I descended via Sherman’s Pass from the summit, since many of the steeper trails seemed dicey, and with the dense snow and my longer skinny Telemark skis, there was plenty of excitement on just low and moderate angle terrain.  Below mid mountain, I opted for the Bear Run route because I knew the coverage had been good on Sunday.  Over the course of the entire run from the Vista Summit, there were a few areas of survival turns where I was avoiding underlying obstacles below the new snow, but in general the turns were really nice on the old base.  The snow was dense enough to make things bottomless, and while it certainly wasn’t flying up like Champlain Power™, it was sweet enough that I would have contemplated another run if I’d had the time.  I was surprised that I didn’t see a single other person or even and skin/ski tracks while I was up there.  I did see plenty of deer tracks though.

The precipitation remained mixed the entire time I was there in the 8:00 to 9:00 A.M. range at all elevations, and when I was leaving, it seemed to have cooled, and any liquid precipitation was starting to create a glaze on parts of my vehicle.  Back down that the base of the road (340’), and all the way into Burlington, the temperature was around 40 F, and the valley temperatures were similar when I came home in the evening.

We got more precipitation today, and it looks like there’s roughly an additional half inch in the rain gauge since I emptied it this morning.  I’ll get the 24-hour total tomorrow morning.  The upper atmosphere warmed and was providing the mixed precipitation today, but the NWS says the 850 mb temperatures are going to come back down and change things back to snow – I’m just not sure at what point that happened, or is going to happen, but it looks like tonight based on the NWS point forecasts.

The new snow that I skied this morning was pretty dense, but based on the snow depths I saw, I’d still recommend junkboards for any runs without notable sections of previous base at this point.  However, reading Scott’s Bolton report from this evening, it sounds like the mixed precipitation may have really locked things up and that may change how well the new snow serves as a base.  There’s more moisture to come with this system, so if this first round can serve as some extra base in places that didn’t have it, that will expand the options for turns in the coming days.

Bolton Valley, VT 11APR2010

Clouds built in yesterday evening, and the forecast showed the potential for a repeat of the snow we’d seen Friday night into yesterday morning.  I checked the temperatures atop Mt. Mansfield, and they were about 10 degrees warmer than when the previous day’s moisture had come through, but they were certainly still cold enough to support some snow.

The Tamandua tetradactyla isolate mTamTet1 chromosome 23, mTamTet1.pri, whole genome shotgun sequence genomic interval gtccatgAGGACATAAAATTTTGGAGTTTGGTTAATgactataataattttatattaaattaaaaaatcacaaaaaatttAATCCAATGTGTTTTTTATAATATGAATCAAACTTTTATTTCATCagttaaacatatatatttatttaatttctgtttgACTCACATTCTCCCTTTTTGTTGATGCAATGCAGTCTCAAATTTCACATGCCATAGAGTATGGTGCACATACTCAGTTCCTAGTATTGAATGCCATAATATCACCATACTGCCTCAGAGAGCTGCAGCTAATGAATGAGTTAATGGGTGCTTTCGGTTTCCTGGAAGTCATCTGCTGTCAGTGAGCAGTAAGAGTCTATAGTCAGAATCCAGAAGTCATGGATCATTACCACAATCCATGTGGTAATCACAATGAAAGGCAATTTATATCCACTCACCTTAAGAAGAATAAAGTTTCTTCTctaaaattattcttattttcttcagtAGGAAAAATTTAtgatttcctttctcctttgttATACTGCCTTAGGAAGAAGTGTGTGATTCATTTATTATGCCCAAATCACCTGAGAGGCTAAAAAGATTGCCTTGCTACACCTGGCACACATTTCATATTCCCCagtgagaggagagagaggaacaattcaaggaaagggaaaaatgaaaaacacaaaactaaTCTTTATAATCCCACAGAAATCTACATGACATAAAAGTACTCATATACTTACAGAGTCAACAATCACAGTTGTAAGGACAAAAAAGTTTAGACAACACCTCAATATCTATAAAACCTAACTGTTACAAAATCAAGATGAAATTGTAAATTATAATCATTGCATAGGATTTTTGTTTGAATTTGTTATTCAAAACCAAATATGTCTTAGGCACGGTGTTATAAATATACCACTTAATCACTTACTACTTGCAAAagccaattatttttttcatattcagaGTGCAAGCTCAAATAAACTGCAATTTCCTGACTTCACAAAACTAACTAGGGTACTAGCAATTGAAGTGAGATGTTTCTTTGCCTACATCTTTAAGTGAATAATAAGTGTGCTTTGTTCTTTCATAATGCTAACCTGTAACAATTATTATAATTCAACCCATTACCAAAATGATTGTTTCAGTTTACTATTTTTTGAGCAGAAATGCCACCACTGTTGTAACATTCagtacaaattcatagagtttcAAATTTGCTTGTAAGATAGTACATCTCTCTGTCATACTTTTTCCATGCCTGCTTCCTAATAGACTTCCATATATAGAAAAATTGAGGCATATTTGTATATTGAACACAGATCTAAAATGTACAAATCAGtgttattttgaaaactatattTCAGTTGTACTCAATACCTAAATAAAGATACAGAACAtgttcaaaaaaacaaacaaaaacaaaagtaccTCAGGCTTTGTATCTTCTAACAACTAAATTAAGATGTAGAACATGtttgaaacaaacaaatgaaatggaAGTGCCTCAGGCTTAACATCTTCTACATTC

Not expecting too much precipitation down at our location, I hadn’t even looked at the local radar during the evening, so I was rather astonished to find 0.44 inches of liquid in the gauge when I checked it yesterday morning.  It seemed to have come out of nowhere.  I did get a look at the recent frames of the BTV composite radar, which showed some moisture departing, but I didn’t look any further into it.  The temperature was roughly 37 F at the house though, which suggested that accumulating snowfall was just a couple thousand feet up.  I checked Stowe’s snow report, wondering if they had gotten in on the same moisture as my location, but all they were reporting was an inch of new snow.  In the highest elevations, it had been below freezing all night, so Stowe had to have missed out on some of that moisture; even with temperatures just a bit below freezing, the amount of liquid we received at the house would have produced more than an inch of snow.

Once the other morning CoCoRaHS reports came in, I could see that my station appeared to be in a bit of a hot spot for the overnight precipitation.  A couple of the other Waterbury stations reported liquid totals at around a third of an inch, but the totals seemed to fall off among the western slope stations to the north:

Perhaps Mt. Mansfield just hadn’t gotten in on the best moisture, but Bolton Valley was much closer to our location, so maybe they’d done better.  We had other obligations to take care of in the morning, but maybe an afternoon trip up to Bolton was in order.

When afternoon came around, Ty was the only one game for a little exercise, so he and I headed up to Bolton to check things out.  There were only a few patches of leftover snow down at Timberline, and no sign of any new accumulations, but the main mountain was looking pretty good.  It was obvious that there had been some new snow up there.  Even though it was mid afternoon, about a half inch to an inch of new snow remained on the snowpack down at the base elevations (~2,100’).  The lower flat part of Beech Seal didn’t provide continuous snow cover, and although the upper sections had good coverage for skinning, we still opted to hike to mid mountain (~2,500’).  Up there, we found roughly an inch or two of new snow, and residual accumulations even in some shaded places where the old snowpack was absent.

We took a snack break, and I asked Ty if he wanted to keep hiking or switch to skins; he opted to go with skins.  As we worked our way up Sherman’s Pass, we met a couple of Telemark skiers that said if we were looking for powder, the lightest stuff was up near the summit.  It would have been nice to head up there, but I let Ty make the call based on his energy level.  Ultimately, we skinned up to around 2,800’ on Hard Luck, to a point where Ty wanted to start skiing.  We found a couple inches of new snow there, which was by that point fairly wet due to rising temperatures and the afternoon sunshine.  I would have liked to know the depth of the new snow accumulations in the morning before the temperatures began to rise, as they were presumably more than what we saw.